Cyberbullying on Social Media Leads to Depression

Oct 19, 2015

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Most parents are aware (or should be) that cyberbullying is happening and that it is a problem. But there are still the questions of where is it happening and how is it affecting your teen?

Where is your teen being cyber bullied?

41% of teens are active on multiple social media sites such as Facebook, Instagram, Twitter, Snapchat, and many more. However, Facebook is the most popular social network among teens. Facebook is also the most common platform for teens to experience cyberbullying.

Due to anonymity, teens have admitted to feeling bolder and more empowered when communicating via Facebook and other social sites.  Though, teens are not always cyberbullied by strangers; friends may share inappropriate or embarrassing pictures without permission.  Actions like these can and have spiraled out of control, causing lasting damage to the victims.

How is your teen affected?

Bullying can be as bad or worse than child abuse. From recent studies, researchers have found that cyberbullying is the precedent to teen depression. They have found that the more cyberbullying a teen experiences, the more severe the symptoms of depression.

Worse than being cyberbullied and suffering from depression, is suffering alone.  Most teens will suffer in silence and not talk with any adults about their online experiences.  Your child may not be sharing these experiences with you because they are afraid of losing Internet access or their devices.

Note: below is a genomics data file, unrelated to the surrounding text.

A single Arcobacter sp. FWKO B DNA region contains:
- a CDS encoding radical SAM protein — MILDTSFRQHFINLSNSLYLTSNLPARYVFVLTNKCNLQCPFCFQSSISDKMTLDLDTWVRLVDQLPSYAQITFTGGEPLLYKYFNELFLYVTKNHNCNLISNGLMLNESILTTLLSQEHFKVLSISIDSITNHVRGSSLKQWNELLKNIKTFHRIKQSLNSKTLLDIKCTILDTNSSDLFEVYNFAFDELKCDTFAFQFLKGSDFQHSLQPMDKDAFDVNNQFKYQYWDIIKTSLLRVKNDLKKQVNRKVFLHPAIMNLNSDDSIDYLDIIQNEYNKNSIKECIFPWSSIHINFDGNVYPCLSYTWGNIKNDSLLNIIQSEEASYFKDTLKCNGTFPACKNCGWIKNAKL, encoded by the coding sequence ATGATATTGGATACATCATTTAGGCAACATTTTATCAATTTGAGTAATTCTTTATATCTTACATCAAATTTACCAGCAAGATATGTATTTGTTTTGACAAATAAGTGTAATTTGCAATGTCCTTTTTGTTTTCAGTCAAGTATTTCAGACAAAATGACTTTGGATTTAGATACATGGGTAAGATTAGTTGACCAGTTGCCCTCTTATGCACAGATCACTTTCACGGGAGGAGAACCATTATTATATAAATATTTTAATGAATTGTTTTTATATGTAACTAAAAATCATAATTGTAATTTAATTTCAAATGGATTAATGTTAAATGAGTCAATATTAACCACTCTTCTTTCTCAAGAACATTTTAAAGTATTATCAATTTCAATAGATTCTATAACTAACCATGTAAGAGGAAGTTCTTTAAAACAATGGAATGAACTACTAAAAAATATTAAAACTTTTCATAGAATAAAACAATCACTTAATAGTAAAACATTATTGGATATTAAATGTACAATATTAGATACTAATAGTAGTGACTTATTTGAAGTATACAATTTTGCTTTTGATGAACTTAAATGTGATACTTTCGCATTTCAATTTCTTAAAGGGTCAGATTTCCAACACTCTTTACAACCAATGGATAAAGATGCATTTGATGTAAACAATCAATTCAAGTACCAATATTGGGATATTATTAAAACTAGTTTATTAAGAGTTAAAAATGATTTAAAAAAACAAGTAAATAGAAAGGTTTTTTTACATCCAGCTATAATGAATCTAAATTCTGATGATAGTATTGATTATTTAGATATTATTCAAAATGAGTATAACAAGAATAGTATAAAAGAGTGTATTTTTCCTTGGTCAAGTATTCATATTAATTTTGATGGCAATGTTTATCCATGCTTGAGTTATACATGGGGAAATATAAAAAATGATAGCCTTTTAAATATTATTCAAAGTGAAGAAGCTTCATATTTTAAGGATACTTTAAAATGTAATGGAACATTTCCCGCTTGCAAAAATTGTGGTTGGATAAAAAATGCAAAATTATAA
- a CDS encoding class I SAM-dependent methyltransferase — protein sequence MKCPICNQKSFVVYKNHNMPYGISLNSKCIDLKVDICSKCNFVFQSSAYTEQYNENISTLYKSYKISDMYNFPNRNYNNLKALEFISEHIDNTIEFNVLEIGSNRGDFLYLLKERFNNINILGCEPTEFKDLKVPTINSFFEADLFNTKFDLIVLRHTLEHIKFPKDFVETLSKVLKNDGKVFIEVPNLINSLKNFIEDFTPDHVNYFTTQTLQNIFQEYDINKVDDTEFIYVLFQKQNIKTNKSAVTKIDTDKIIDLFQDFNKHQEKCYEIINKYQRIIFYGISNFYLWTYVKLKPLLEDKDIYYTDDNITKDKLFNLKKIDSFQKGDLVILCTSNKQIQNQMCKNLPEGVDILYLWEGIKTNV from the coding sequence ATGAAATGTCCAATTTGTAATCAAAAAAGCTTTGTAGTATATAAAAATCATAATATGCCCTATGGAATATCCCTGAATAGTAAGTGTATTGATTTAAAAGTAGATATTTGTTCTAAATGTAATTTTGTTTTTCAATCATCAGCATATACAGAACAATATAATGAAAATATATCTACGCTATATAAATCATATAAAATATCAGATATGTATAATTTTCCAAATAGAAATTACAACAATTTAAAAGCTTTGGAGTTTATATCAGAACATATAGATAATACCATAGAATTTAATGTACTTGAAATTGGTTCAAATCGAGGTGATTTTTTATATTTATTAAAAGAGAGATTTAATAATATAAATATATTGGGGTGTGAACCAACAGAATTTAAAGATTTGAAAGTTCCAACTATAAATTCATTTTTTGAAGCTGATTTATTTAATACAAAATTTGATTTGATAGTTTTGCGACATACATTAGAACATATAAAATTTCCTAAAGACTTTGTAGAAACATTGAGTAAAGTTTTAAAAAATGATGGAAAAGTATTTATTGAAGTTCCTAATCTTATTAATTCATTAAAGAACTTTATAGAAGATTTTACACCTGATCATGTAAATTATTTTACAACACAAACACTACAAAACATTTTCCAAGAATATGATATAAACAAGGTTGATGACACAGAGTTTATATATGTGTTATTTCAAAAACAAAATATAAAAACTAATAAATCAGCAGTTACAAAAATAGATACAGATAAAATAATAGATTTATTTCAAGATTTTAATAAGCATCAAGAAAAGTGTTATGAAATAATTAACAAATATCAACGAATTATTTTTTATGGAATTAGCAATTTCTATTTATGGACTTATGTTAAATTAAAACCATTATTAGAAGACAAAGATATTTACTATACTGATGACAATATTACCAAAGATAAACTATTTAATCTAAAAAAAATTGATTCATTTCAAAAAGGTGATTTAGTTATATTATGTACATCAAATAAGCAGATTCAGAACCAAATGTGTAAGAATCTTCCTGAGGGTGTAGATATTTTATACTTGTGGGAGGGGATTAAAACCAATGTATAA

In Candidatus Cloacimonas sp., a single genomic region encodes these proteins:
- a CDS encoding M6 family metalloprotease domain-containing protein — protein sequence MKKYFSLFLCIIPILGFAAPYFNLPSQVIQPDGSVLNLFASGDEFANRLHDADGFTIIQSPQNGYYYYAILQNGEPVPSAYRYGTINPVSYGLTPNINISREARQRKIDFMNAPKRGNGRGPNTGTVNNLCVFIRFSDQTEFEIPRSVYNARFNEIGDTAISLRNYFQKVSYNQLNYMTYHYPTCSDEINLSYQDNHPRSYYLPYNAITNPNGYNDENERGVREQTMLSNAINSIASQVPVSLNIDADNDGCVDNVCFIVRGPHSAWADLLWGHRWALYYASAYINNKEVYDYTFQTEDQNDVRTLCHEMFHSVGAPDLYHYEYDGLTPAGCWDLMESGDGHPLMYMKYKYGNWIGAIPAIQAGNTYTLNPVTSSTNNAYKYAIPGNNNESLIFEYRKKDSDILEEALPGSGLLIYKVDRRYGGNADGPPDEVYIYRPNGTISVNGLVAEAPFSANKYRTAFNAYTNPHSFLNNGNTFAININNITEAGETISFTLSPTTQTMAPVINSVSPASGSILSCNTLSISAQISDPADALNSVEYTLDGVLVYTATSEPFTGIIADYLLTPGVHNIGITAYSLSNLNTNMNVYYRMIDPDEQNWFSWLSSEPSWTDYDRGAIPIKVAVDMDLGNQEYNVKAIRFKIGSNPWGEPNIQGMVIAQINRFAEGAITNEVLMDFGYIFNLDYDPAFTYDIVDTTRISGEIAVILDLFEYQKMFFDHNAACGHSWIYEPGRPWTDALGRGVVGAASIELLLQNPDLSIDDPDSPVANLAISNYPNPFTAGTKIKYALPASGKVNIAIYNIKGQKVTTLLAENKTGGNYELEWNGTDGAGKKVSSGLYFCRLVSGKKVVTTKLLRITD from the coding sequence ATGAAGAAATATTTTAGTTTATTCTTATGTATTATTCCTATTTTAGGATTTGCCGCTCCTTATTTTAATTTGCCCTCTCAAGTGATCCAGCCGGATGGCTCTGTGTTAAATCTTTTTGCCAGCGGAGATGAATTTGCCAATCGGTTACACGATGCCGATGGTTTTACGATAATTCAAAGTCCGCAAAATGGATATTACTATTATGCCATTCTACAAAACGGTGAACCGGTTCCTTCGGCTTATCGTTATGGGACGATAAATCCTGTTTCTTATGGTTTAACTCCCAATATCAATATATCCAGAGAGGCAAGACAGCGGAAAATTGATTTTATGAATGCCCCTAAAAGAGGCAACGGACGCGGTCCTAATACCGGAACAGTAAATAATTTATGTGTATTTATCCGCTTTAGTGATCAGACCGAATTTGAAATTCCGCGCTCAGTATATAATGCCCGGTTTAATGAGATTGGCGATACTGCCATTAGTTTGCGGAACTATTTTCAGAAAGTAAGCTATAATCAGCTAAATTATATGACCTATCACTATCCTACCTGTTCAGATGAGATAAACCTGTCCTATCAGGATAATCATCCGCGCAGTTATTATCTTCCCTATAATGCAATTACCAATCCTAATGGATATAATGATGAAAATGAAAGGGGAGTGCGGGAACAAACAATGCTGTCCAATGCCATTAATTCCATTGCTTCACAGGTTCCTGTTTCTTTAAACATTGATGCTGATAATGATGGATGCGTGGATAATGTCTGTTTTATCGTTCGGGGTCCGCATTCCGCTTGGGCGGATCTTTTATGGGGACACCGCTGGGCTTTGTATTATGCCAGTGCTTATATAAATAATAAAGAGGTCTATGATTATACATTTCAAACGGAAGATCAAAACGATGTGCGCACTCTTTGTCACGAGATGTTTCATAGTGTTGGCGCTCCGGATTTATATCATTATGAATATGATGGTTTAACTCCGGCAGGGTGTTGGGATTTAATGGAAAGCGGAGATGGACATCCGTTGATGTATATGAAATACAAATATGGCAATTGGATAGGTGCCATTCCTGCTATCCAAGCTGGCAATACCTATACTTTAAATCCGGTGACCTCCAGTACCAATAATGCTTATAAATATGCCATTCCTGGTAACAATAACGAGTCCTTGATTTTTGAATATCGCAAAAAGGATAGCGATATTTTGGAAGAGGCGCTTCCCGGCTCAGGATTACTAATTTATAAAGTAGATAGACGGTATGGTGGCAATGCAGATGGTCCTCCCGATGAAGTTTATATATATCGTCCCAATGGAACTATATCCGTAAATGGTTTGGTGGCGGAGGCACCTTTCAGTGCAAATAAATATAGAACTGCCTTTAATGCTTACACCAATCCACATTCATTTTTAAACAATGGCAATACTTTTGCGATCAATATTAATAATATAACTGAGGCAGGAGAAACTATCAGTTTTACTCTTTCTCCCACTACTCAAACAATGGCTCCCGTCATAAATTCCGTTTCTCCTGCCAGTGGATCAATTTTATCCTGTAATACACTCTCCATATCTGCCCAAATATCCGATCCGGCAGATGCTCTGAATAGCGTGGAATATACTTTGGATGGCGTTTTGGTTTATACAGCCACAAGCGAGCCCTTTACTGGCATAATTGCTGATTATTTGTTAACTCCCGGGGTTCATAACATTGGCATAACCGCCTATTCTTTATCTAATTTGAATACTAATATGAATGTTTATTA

What can parents do?

As a parent, it is tempting to get rid of the problem altogether by taking away Internet access. However, doing so will shut off communication between you and your teen. Instead, teach safe social media use. Teach your teen to keep their passwords secure as well as not to over share personal information.

Parents need to stay up-to-date on the latest issues and trends among teens. Net Nanny has a learning center with multiple tips and resources for keeping your teen safe online. Check out the blog for more online safety articles.

**The information used in this article is from Livescience.com